Macon County raises taxes to fund public education

The property tax rate in Macon County will be increasing by half a cent after commissioners approved a 2019-20 budget that puts additional funding toward public education. 

2005: State passes education lottery system

Nearly 15 years after the North Carolina General Assembly narrowly passed a bill establishing an education lottery system, state legislators and local school districts are still arguing over how the revenue should be spent. 

WCU’s ‘Lead the Way’ fundraising campaign total surpasses $60 million goal

More than 12,000 donors contributed over a five-year period to raise over $60 million for scholarships at Western Carolina University.

NC educators will march again in Raleigh

Last May, more than 25,000 educators across the state took to the streets of Raleigh to march for additional public education funding, and they plan to do it again this May. 

Haywood Community College wants a new building

Despite proposed increases in nearly every major budget category, Haywood Community College is proposing a substantial new facility that could be hard to fund — and even harder not to fund. 

Smokies ranger earns national award

A National Park Service ranger who has focused on the scientific and educational significance of the Great Smoky Mountains National Park for more than 20 years earned national praise in this year’s Public Lands Alliance awards ceremony, held Feb. 27 in Denver, Colorado.

Susan Sachs, education branch chief for the Great Smoky Mountains National Park, received the 2019 PLA Agency Leadership Award for cultivating and leading partnerships, the result of a nomination from the Great Smoky Mountains Association.

New director hired at Summit Charter

Summit Charter School in Cashiers has chosen a new director to take over from interim director Billy Leonard, who has served since July 2018.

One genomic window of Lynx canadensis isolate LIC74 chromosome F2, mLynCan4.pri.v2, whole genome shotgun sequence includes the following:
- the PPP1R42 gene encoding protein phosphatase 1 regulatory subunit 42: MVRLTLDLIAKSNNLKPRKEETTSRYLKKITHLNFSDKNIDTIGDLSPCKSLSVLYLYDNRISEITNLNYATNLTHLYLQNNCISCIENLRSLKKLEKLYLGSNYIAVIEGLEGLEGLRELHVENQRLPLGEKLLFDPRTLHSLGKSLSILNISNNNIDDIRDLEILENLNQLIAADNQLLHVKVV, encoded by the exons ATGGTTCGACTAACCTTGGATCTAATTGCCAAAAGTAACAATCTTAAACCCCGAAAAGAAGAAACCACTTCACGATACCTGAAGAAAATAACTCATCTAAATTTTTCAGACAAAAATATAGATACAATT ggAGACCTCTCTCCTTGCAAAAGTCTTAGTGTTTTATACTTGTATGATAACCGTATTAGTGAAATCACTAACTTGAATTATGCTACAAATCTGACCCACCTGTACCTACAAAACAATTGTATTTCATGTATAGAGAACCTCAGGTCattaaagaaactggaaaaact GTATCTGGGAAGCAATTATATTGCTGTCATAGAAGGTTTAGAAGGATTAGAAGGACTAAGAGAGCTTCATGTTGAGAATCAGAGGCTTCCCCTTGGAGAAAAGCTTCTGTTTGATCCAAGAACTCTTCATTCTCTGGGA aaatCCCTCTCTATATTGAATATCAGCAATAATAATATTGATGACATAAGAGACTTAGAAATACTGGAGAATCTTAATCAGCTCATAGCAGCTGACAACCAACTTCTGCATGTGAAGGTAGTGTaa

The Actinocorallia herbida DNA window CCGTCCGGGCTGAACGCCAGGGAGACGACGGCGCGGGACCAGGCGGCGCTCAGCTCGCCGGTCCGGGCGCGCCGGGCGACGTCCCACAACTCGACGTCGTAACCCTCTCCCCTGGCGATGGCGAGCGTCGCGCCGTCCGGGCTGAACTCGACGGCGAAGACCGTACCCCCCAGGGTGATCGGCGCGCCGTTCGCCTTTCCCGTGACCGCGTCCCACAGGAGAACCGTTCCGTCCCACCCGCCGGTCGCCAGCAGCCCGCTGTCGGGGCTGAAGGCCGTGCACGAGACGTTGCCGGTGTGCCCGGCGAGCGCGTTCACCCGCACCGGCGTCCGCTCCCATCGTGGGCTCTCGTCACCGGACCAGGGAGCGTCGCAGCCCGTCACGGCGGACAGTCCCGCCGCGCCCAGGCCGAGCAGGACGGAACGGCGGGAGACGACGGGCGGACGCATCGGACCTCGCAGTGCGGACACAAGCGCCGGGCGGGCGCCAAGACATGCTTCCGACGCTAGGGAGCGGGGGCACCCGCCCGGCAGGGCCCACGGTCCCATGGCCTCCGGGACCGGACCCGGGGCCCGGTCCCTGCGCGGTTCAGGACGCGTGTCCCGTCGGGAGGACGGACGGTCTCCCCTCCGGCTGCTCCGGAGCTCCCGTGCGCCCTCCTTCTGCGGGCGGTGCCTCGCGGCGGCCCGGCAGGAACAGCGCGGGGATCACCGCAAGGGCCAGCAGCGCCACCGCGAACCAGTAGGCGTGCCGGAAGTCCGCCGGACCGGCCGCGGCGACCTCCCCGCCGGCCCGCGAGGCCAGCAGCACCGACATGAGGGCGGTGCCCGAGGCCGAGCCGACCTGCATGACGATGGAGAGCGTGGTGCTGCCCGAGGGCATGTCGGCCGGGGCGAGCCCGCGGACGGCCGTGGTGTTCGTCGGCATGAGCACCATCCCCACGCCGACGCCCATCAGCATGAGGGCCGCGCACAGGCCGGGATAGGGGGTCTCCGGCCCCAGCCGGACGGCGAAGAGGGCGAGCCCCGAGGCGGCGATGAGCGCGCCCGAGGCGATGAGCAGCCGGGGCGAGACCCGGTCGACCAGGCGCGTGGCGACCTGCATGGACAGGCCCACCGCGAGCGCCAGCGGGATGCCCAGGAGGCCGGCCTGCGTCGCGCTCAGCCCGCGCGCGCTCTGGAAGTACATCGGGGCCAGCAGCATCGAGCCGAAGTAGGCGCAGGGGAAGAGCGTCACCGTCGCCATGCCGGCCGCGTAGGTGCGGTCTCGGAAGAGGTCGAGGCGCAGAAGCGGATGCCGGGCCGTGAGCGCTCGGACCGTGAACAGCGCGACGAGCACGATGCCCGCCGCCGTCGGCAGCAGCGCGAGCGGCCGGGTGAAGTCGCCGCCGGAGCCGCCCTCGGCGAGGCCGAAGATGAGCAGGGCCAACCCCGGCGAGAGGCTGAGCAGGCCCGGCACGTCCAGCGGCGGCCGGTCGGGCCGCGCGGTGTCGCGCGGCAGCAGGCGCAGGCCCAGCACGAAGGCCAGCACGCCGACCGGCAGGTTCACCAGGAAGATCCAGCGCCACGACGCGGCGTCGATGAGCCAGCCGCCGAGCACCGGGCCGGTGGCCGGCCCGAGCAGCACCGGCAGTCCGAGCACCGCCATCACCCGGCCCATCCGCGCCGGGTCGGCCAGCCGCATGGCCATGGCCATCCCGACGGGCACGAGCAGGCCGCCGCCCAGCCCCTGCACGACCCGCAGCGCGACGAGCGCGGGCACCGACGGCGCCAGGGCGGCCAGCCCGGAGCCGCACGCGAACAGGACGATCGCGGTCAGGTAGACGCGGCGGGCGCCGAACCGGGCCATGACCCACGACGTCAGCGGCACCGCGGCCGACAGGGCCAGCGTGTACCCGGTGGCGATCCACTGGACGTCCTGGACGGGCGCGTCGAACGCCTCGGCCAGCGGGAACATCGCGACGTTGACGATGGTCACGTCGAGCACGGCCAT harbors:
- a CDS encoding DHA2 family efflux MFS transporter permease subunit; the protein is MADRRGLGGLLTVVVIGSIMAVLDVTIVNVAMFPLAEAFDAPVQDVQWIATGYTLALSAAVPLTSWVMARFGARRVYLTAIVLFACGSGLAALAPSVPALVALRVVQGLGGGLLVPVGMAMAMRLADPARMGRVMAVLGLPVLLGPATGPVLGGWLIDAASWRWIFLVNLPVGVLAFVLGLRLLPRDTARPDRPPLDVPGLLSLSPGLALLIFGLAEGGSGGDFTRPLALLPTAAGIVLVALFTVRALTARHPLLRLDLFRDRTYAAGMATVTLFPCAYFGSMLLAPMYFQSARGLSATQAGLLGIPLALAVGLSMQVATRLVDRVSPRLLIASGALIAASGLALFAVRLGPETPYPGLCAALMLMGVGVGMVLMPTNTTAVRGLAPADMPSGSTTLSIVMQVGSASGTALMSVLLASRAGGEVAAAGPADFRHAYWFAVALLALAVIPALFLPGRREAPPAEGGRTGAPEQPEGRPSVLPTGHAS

Great schools, staff are community assets

Both my parents were teachers. My earliest memories are of my dad sitting at our dining room table grading papers or writing grants. Once I started school, my afternoon routine was to hang out in the media center at my mom’s school, munching on snacks from the vending machine, while she wrapped up for the day. 

I’ll vote for candidates who support education

When I vote, I take a broad perspective. I care about the present and its immediate requirements, but I also consider the long-range view, and by melding the two, I try to vote wisely and compassionately. 

Though not a one-issue voter, I am a voter whose career-long focus has been on public education and poverty, undoubtedly ad nauseum to those who know me best.

Shame on Raleigh for making teachers buy classroom supplies

By Lori Wright • Guest Columnist

To all of my fellow teachers and parents, I only have one question: how much more do we have to endure? School has started again, and with that comes a yearly tradition. Once again, teachers like me are being forced to beg for basic school supplies. Some supplies I will be able to get from generous friends and families, but what will I do for the supplies I can’t get through donations? The same thing public school teachers are forced to do every year — pay for these basic classroom supplies out of our own pockets. 

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